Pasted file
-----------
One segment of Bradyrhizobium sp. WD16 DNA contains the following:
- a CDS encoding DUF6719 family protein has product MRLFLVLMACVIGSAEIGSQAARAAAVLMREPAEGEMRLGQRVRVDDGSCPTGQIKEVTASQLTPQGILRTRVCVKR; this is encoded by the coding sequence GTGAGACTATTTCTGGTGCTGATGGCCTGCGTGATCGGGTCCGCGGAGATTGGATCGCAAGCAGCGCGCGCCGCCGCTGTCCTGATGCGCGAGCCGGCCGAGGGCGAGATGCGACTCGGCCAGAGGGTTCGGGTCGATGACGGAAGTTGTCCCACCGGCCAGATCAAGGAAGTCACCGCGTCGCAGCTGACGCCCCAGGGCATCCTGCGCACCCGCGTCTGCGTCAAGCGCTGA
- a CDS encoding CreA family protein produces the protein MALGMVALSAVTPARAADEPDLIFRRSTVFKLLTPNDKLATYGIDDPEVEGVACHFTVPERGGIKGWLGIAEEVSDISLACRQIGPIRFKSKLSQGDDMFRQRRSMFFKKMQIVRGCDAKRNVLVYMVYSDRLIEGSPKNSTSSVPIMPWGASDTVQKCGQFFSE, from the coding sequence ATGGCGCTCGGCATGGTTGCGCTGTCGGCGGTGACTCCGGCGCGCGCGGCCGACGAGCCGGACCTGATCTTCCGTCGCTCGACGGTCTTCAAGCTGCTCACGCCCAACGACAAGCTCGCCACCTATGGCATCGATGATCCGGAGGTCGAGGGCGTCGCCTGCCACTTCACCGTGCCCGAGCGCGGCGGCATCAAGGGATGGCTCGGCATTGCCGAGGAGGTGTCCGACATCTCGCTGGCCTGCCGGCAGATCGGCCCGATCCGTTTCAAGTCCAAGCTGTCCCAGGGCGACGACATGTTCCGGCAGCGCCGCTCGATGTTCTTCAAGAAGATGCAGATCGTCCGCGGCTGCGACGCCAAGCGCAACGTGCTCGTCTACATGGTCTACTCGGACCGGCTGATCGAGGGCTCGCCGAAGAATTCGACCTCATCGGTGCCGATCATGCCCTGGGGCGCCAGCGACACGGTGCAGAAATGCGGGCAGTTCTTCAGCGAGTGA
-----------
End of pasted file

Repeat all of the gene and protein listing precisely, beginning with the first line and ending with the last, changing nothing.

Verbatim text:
One segment of Bradyrhizobium sp. WD16 DNA contains the following:
- a CDS encoding DUF6719 family protein has product MRLFLVLMACVIGSAEIGSQAARAAAVLMREPAEGEMRLGQRVRVDDGSCPTGQIKEVTASQLTPQGILRTRVCVKR; this is encoded by the coding sequence GTGAGACTATTTCTGGTGCTGATGGCCTGCGTGATCGGGTCCGCGGAGATTGGATCGCAAGCAGCGCGCGCCGCCGCTGTCCTGATGCGCGAGCCGGCCGAGGGCGAGATGCGACTCGGCCAGAGGGTTCGGGTCGATGACGGAAGTTGTCCCACCGGCCAGATCAAGGAAGTCACCGCGTCGCAGCTGACGCCCCAGGGCATCCTGCGCACCCGCGTCTGCGTCAAGCGCTGA
- a CDS encoding CreA family protein produces the protein MALGMVALSAVTPARAADEPDLIFRRSTVFKLLTPNDKLATYGIDDPEVEGVACHFTVPERGGIKGWLGIAEEVSDISLACRQIGPIRFKSKLSQGDDMFRQRRSMFFKKMQIVRGCDAKRNVLVYMVYSDRLIEGSPKNSTSSVPIMPWGASDTVQKCGQFFSE, from the coding sequence ATGGCGCTCGGCATGGTTGCGCTGTCGGCGGTGACTCCGGCGCGCGCGGCCGACGAGCCGGACCTGATCTTCCGTCGCTCGACGGTCTTCAAGCTGCTCACGCCCAACGACAAGCTCGCCACCTATGGCATCGATGATCCGGAGGTCGAGGGCGTCGCCTGCCACTTCACCGTGCCCGAGCGCGGCGGCATCAAGGGATGGCTCGGCATTGCCGAGGAGGTGTCCGACATCTCGCTGGCCTGCCGGCAGATCGGCCCGATCCGTTTCAAGTCCAAGCTGTCCCAGGGCGACGACATGTTCCGGCAGCGCCGCTCGATGTTCTTCAAGAAGATGCAGATCGTCCGCGGCTGCGACGCCAAGCGCAACGTGCTCGTCTACATGGTCTACTCGGACCGGCTGATCGAGGGCTCGCCGAAGAATTCGACCTCATCGGTGCCGATCATGCCCTGGGGCGCCAGCGACACGGTGCAGAAATGCGGGCAGTTCTTCAGCGAGTGA